The Student News Site of Tarrant County College

The Collegian

The Student News Site of Tarrant County College

The Collegian

The Student News Site of Tarrant County College

The Collegian

Budgeting seminar on NE encourages planning, saving

By Tamenia Jourdan/reporter

Budgeting, saving and making spending plans highlighted a presentation Oct. 30 by NE academic advisor Amy Reece.

Before the speech, she quizzed students on their knowledge on saving. She gave a post-test after the speech, and students scored higher on the post-test, she said.

“Sometimes you’ll get lucky, but those chances grow slimmer if you don’t know what you’re getting into,” she said.

Knowing resources is the basis of a good plan. A spending plan is beneficial, Reece said, because it helps satisfy financial wants and needs, provides a system to match income and expenses, helps avoid fees and helps reach life goals.

“Your expected income for the time period and your expected expenses for the time period are two key parts of a spending plan,” she said.

The most common mistake in budgeting is forgetting to save, Reece said.

“I save first, give to oneself, then I pay bills,” she said.

Investing for short-term and long-term goals is important, she said, and two common mistakes are forgetting to plan for irregular expenses and not including money for pleasure spending.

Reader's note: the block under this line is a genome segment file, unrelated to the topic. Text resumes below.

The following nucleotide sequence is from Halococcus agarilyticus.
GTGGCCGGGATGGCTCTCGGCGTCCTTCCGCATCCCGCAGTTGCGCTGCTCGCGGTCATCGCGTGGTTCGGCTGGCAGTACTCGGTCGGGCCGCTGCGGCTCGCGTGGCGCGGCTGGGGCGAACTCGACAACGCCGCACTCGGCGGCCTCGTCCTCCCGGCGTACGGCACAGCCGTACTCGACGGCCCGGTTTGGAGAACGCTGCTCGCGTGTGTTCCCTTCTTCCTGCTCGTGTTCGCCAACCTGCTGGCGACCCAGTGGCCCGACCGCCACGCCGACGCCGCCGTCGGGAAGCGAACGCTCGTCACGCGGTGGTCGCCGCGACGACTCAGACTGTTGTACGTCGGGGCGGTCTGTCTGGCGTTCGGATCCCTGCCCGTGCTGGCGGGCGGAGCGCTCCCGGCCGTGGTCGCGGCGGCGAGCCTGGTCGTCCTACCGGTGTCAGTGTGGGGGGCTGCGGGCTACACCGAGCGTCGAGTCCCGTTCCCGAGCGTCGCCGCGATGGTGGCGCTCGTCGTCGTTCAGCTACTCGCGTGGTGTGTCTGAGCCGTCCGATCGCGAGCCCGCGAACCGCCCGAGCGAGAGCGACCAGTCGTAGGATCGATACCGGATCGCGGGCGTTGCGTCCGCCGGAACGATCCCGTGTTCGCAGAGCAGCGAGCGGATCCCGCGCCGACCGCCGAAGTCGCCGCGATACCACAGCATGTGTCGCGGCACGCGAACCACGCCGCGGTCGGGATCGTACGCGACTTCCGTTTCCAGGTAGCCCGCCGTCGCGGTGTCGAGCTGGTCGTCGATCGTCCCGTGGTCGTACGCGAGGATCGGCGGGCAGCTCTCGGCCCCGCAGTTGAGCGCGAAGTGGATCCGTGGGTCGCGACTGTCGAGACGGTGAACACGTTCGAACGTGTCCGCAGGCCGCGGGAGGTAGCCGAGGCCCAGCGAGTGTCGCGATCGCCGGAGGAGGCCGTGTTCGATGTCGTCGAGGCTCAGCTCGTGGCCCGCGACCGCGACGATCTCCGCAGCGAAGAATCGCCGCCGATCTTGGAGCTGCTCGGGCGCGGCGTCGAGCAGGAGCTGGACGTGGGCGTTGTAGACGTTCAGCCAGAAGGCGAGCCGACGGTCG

When expenses outweigh income, one has two choices: either provide more income or cut back on spending.

“Evaluate your needs versus your wants in relation to your personal values,” she said.

Using the “Step Down Spending Method” helps choose what expenses to cut and how much.

“A person identifies where his or her spending is, and he or she then decides how many levels or steps ‘down’ he or she is willing to take,” she said.

NE student Steven Plummer said he already knew how hard it is to save and budget but realized that it’s more important than he thought.

“You have to know your spending needs,” he said. “I tend to spend at times, which is normal for me. This has helped me to become more wise on what to spend, and I have to focus on my needs instead of wants.”

Reece ended with a group activity. She put students into pairs while giving each group a chart with different categories and a certain amount of coins. The goal was to take care of as many expenses using the coins that symbolized income. Each group had a different amount of coins.

“Everyone’s financial situation is different, and you still have to budget and plan properly,” Reece said.

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